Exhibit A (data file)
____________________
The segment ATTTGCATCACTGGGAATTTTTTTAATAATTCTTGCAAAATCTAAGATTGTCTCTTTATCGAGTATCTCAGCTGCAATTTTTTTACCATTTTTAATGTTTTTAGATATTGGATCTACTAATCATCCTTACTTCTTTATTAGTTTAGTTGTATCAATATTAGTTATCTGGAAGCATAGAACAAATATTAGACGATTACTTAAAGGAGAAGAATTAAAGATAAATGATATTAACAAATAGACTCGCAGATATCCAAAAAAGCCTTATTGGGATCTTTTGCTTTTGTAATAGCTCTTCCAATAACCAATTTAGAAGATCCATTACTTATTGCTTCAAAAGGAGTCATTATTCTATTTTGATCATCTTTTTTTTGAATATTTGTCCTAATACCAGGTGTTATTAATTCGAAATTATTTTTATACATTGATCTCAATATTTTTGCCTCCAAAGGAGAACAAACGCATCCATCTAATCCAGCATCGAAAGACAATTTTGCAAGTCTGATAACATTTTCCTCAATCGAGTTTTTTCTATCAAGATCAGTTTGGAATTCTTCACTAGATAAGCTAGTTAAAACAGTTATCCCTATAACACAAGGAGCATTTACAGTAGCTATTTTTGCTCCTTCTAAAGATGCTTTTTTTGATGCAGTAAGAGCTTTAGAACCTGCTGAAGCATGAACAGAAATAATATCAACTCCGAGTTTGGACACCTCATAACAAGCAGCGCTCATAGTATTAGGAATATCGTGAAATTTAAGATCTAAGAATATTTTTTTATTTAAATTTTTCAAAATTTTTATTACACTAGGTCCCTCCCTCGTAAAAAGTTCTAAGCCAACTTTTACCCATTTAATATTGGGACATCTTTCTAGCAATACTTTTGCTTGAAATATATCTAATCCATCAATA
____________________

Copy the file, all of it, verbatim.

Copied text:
The segment ATTTGCATCACTGGGAATTTTTTTAATAATTCTTGCAAAATCTAAGATTGTCTCTTTATCGAGTATCTCAGCTGCAATTTTTTTACCATTTTTAATGTTTTTAGATATTGGATCTACTAATCATCCTTACTTCTTTATTAGTTTAGTTGTATCAATATTAGTTATCTGGAAGCATAGAACAAATATTAGACGATTACTTAAAGGAGAAGAATTAAAGATAAATGATATTAACAAATAGACTCGCAGATATCCAAAAAAGCCTTATTGGGATCTTTTGCTTTTGTAATAGCTCTTCCAATAACCAATTTAGAAGATCCATTACTTATTGCTTCAAAAGGAGTCATTATTCTATTTTGATCATCTTTTTTTTGAATATTTGTCCTAATACCAGGTGTTATTAATTCGAAATTATTTTTATACATTGATCTCAATATTTTTGCCTCCAAAGGAGAACAAACGCATCCATCTAATCCAGCATCGAAAGACAATTTTGCAAGTCTGATAACATTTTCCTCAATCGAGTTTTTTCTATCAAGATCAGTTTGGAATTCTTCACTAGATAAGCTAGTTAAAACAGTTATCCCTATAACACAAGGAGCATTTACAGTAGCTATTTTTGCTCCTTCTAAAGATGCTTTTTTTGATGCAGTAAGAGCTTTAGAACCTGCTGAAGCATGAACAGAAATAATATCAACTCCGAGTTTGGACACCTCATAACAAGCAGCGCTCATAGTATTAGGAATATCGTGAAATTTAAGATCTAAGAATATTTTTTTATTTAAATTTTTCAAAATTTTTATTACACTAGGTCCCTCCCTCGTAAAAAGTTCTAAGCCAACTTTTACCCATTTAATATTGGGACATCTTTCTAGCAATACTTTTGCTTGAAATATATCTAATCCATCAATA